The high street shops have disappeared and it’s all my fault
Mum was eager to finish shopping and start the long walk home up Dartford’s East Hill. My brother was sat on the pavement, struggling with his shoelace. That was the trouble with our butcher’s shop. The sawdust on the red tiled floor needed to be piled into mounds with your feet, and you only had until the butcher stopped talking to mum, so you had to work fast, and sometimes it got in your shoes. Mum wasn’t a fan of our game, but the butcher never seemed to mind.
“Hurry up and get that shoelace tied, or Mum won’t let us look in Phillips toy shop" I whispered to my brother.
I liked looking at the bikes in Phillips, but my brother preferred the train sets. The shop keeper was friendly but always very busy, quietly wrapping things in brown paper for excited children. “Mum, one day, can I buy the yellow racing bike?” I said. ‘Maybe when you’re a bit older.’ she replied.
Alternately pressing your hands down on your knees helped when trying to climb East Hill. Your legs needed all the help they could get. I can only assume Sir Ranulph Fiennes employes a similar technique. It seemingly took years to walk home.
I don’t know when the butcher’s shop disappeared; I’m ashamed to say, I didn’t even miss it.
Presumably not long after that, the shop keeper in Phillips quietly set down his roll of brown paper for the last time and called it a wrap. What a shame.
Market forces dictate what’s on the high street. It’s merciless, and awesomely efficient. Put simply you use it, or lose it.
As I grew up, I didn’t use it.
But times have changed, just look at the upside. Now I can jump in my car, quickly pop to the supermarket, everything I need is in one place, and I don’t get wet in the rain.
In fact, my wife and I are far too busy to go to the supermarket; I’ll just go online and get it delivered. I don’t have to leave the comfort of my own home. I won’t have to load the kids into their car seats. I haven’t got to deal with anyone.
Our standard of living has improved.
“I was talking to one of the other mum’s in the playground today; it turns out she lives at number eight.”
“She’s really nice.”
‘Ha, you’ll probably find that most of the people that live round here are really nice.’
Except we don’t know.
The people either side and opposite are nice. The rest of the close, who knows?
Strange really, that people never seem to cross paths with the neighbours they share them with.
The trouble is, we’re so busy, and everyone else is too. I’m sitting here watching TV, and using my laptop – at the same time. I wonder what everyone else is busy doing? I’ll check Facebook.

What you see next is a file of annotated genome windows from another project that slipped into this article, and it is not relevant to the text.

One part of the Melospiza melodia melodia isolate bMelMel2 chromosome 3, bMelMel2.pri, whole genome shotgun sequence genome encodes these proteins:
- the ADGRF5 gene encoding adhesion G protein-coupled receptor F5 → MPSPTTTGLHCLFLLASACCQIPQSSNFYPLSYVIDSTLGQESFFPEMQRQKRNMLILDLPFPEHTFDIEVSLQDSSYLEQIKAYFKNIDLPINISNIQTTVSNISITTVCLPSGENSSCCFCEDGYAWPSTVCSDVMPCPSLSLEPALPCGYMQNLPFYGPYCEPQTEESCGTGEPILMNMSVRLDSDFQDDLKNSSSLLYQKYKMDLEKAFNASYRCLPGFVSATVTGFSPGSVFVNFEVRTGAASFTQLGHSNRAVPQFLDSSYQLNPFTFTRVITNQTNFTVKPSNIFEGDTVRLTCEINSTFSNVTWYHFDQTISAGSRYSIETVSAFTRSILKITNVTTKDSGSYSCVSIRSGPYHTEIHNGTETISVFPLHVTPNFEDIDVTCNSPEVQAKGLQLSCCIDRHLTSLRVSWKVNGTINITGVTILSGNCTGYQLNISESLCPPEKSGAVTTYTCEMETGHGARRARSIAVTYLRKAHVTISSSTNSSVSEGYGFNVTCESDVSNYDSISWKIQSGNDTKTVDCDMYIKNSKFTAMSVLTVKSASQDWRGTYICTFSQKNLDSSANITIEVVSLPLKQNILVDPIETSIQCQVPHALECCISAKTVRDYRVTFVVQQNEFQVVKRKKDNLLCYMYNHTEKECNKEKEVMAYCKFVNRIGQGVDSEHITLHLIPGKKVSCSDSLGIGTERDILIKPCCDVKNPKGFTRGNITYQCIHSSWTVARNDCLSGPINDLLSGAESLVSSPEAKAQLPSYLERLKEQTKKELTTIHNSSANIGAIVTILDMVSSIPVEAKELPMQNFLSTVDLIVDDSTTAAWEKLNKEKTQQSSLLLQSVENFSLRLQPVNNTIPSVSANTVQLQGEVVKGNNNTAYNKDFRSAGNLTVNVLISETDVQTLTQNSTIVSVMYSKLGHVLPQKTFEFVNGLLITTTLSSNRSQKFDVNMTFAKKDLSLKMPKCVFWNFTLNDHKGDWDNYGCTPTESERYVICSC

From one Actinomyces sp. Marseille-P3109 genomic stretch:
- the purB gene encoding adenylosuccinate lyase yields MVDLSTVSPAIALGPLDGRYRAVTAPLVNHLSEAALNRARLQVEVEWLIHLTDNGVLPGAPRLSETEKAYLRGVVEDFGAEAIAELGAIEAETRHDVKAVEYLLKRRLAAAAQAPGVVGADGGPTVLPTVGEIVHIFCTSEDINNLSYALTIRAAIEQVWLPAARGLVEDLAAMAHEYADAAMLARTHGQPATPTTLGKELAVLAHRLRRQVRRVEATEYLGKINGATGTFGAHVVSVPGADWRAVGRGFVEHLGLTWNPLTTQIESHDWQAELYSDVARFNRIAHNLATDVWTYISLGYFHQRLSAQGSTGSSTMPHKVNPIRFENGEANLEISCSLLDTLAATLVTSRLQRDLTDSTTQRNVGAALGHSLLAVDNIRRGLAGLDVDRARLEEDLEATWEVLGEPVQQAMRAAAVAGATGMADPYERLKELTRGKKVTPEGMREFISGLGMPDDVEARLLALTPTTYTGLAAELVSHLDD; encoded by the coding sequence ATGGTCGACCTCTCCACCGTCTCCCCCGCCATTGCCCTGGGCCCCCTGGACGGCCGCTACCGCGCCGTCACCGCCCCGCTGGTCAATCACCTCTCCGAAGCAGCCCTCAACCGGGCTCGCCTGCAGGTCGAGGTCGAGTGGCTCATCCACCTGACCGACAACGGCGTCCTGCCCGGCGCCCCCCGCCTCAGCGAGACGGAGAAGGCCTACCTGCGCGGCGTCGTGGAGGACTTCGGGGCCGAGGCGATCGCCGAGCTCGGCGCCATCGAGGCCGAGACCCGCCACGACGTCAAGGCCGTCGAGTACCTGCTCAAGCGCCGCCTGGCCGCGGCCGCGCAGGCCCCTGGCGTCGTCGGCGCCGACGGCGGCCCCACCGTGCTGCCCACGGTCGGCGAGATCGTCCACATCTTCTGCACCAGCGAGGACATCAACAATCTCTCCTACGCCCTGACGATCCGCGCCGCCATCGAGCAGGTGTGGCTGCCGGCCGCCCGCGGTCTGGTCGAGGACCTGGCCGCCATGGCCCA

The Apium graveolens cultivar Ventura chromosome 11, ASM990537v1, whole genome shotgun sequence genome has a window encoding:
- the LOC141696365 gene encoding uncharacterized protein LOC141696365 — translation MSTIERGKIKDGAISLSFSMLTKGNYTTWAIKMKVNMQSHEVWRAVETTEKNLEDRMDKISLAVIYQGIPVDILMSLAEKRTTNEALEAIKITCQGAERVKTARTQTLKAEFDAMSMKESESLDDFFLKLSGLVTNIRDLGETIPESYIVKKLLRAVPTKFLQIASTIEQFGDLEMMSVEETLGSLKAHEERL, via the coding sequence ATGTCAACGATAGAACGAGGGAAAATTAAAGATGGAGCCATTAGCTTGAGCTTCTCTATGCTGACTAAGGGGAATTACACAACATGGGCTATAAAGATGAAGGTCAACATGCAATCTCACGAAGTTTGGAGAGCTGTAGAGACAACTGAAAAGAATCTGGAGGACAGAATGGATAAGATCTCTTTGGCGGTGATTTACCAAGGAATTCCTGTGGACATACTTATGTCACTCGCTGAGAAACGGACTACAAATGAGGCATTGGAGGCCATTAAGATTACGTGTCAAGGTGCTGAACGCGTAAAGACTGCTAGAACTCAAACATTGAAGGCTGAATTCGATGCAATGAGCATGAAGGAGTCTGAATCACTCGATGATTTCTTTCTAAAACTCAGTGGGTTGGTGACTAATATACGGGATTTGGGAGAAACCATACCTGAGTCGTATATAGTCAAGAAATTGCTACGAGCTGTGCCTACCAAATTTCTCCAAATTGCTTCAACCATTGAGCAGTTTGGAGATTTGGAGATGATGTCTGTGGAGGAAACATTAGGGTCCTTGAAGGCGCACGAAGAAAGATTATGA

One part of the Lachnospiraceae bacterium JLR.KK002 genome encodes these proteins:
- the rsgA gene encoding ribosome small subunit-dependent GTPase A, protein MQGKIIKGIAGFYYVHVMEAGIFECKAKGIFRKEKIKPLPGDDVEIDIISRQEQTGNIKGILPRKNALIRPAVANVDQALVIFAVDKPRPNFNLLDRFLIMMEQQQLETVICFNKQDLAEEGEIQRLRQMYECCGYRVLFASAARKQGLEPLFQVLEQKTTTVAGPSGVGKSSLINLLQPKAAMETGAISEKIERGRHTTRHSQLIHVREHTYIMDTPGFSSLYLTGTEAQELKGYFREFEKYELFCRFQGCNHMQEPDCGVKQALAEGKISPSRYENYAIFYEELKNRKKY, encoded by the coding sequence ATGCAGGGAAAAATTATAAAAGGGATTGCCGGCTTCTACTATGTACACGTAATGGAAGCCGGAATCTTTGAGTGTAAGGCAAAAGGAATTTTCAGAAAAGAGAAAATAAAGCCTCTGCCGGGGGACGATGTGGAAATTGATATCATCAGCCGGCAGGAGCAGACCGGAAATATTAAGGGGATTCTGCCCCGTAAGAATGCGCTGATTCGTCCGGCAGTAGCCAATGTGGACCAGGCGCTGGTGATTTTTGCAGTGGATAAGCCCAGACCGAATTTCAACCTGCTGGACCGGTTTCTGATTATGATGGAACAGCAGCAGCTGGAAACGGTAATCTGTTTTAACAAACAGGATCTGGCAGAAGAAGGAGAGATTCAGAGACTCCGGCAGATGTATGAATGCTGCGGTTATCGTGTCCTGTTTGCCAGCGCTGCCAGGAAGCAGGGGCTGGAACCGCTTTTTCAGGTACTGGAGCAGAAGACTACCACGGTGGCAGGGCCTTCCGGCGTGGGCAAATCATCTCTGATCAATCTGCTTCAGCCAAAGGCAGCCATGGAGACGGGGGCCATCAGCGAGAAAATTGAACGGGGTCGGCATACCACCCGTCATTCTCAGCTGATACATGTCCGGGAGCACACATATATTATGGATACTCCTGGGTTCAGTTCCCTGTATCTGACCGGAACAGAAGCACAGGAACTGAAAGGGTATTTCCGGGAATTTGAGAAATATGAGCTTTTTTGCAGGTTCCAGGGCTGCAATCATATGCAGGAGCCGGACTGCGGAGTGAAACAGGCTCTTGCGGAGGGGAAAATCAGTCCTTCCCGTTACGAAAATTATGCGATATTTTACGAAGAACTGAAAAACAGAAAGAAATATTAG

Instant connection to friends and family, some great photo’s of what they had for dinner, but I’m still left wondering where the local community went?
It’s probably the supermarkets fault. They’ve destroyed our town centre, it’s nothing but pound shops. If we had a town centre, we’d still have a community. It’s about time they demonstrated a bit of social responsibility and were forced to give something back.
In fact, it’s the Councils fault. They have let the supermarkets ruin our town centre. They’ve done nothing about the traffic, or the parking. They never listen to us.
It’s ok though, I’ve heard that Mary Portas is coming to sort out Dartford high street, and if that doesn’t work then it’s all her fault.
But maybe, it’s my fault?
Maybe to be a member of a community requires some effort on my part.
Maybe I should have spent a little more time, energy, and money in my local shops. I should have realised that purchasing goods is more than just a monetary transaction. It’s a vote, for a deserving shopkeeper, who’s friendly service and warm smile I’d rather not live without. Or an investment in a young entrepreneur, who’s giving their all to get their fledgling business up and running, which I’d like to see succeed.
Market forces have improved the standard of living, yet seemingly reduced the quality of life.
When did I start passively consuming, and stop actively participating?
Oh dear, it’s all my fault.
Fortunately it’s not too late.
I assume i’m not alone in wanting to be part of a friendly community. So what can I do about it?
I’m going to use Feynman’s problem solving algorithm:
- Write down the problem.
- Think very hard.
- Write down the answer.
I’m off to have a think.
This piece was published in the July 2013 edition of Dartford Living.